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Avoid Bleeding Colours

Difficulty Rating

Beginner

Beginner

30 June 2011

Have you ever done an amazing dye job only to have it ruined when you wash your hair? In this article I’ll explain how you can avoid colour bleeding and how you can use it to your advantage.

Bleeding Vs Blending

The truth is, sometimes there is no way to avoid colours running into each other as you rinse them out. This is particularly true when you have colours like White, Yellow, Lilac, (or any pastel shade), in your hair which corrupted if you have a deeper, more pigmented shade placed next to it. It is unavoidable to some extent but you can use this in your favour!

Bleeding can be a good thing. You can use it to create custom colour blends that look 100% deliberate. The trick is to place your colours carefully.
Take yellow as an example. Imagine you want to do a bright yellow fading into green, fading to blue. If you place the blue at the top, think about what is going to happen when you wash your hair – the blue will wash all the way down the length of the hair and muddy the yellow. So all you need to do is flip your gradient around so that you have yellow on top, then green then blue on the bottom. Always put the deepest colours on the bottom and you can’t go too far wrong. Enhance the look while you’re dyeing by smudging the borders between colours to give a softer gradient.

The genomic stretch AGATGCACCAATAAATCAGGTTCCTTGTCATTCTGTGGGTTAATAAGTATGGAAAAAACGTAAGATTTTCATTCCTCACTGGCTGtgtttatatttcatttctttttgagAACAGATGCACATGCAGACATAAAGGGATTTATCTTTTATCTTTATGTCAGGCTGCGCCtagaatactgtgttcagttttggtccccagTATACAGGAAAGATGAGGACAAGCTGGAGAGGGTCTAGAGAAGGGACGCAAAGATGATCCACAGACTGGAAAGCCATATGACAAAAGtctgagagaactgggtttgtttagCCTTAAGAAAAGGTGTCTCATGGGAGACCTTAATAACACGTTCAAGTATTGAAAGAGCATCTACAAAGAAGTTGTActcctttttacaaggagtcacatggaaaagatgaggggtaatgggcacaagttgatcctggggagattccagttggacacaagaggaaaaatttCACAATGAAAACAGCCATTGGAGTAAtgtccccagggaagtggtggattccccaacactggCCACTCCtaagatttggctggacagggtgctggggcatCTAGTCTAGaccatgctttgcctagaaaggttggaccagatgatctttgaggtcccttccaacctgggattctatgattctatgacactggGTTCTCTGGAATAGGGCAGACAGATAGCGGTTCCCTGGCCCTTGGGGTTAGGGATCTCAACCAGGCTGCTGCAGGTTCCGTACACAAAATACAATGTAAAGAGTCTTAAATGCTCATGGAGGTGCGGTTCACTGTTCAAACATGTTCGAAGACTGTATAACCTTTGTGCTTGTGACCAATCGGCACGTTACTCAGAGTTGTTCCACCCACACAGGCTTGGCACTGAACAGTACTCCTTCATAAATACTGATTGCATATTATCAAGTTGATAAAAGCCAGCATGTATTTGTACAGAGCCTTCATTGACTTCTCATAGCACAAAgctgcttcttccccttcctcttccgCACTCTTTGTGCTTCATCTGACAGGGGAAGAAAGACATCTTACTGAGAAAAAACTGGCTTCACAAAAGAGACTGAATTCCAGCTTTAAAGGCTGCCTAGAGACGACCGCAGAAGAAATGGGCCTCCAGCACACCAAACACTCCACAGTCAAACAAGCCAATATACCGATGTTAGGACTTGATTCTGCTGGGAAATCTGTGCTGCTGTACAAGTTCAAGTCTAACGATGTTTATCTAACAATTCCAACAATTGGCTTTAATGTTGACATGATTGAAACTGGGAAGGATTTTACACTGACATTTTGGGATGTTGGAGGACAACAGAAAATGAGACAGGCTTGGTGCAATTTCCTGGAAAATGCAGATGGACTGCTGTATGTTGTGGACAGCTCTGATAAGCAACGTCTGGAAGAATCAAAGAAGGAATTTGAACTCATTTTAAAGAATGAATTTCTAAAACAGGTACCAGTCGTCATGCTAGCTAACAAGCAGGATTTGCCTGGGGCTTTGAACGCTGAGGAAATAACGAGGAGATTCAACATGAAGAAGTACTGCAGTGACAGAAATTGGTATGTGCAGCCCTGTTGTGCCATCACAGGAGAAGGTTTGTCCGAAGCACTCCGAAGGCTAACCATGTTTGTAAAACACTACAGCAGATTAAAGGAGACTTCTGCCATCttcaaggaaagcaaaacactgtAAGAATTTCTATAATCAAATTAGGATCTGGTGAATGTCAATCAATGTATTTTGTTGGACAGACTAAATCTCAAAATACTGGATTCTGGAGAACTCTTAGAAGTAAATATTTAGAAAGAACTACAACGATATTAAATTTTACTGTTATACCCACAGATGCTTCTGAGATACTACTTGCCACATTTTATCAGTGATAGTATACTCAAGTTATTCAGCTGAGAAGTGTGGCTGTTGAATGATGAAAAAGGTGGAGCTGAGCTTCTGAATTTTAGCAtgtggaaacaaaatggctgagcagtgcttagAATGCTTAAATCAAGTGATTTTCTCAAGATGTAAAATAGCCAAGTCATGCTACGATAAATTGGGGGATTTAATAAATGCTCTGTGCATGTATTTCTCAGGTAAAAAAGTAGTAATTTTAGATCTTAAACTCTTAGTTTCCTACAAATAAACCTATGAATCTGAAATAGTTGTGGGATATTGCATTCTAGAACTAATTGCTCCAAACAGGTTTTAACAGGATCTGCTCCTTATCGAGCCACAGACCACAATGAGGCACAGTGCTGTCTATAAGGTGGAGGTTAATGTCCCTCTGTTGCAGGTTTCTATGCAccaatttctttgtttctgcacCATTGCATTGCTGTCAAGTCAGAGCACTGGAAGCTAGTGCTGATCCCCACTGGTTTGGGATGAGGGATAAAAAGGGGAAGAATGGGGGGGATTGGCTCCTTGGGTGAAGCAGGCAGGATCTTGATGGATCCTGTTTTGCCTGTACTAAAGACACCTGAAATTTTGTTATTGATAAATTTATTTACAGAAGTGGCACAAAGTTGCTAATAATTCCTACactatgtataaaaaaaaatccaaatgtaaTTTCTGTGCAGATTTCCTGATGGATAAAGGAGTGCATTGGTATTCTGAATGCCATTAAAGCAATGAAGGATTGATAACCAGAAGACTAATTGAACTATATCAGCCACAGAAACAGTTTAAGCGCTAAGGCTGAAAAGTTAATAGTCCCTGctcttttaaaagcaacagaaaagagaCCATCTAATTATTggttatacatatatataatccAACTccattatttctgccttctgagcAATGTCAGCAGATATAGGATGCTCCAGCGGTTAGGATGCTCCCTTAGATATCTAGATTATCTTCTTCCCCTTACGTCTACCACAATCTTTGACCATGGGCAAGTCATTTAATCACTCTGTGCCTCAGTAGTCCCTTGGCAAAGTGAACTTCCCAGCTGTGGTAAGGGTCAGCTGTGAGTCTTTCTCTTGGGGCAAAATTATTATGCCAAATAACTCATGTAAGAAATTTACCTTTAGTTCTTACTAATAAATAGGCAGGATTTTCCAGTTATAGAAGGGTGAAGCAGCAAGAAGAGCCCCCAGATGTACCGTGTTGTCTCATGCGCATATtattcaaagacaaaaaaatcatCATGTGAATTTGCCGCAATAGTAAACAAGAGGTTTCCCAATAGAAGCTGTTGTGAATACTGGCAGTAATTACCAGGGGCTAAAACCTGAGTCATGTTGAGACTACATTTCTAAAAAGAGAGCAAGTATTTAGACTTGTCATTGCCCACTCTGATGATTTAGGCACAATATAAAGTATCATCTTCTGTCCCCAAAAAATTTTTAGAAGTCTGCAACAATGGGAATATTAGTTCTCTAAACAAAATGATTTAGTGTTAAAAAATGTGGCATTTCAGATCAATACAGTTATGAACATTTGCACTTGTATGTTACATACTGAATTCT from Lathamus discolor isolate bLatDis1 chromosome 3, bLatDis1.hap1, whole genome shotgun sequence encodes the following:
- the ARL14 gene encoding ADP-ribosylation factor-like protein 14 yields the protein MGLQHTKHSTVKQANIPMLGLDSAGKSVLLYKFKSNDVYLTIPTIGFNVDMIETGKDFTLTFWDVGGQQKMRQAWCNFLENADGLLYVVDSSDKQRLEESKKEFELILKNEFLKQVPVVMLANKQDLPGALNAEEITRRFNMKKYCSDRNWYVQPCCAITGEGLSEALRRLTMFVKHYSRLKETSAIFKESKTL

So what if you don’t want to use a gradient… let’s say you’re doing chunks of a colour?
The key here is to accept that some of your lighter colour is going to be affected. So, using our yellow and blue example above, if you wanted a streak of yellow in the middle of your blue hair you need to make your yellow area about 50% larger than you actually invisage it so that there’s a good portion of yellow that’s not directly touching any blue. Accept that some of the yellow is going to turn greenish. It’s inevitable but you can reduce how green it goes by following the tips below.

Tips to Reduce Bleeding

Do you have any more tips? Leave a comment!

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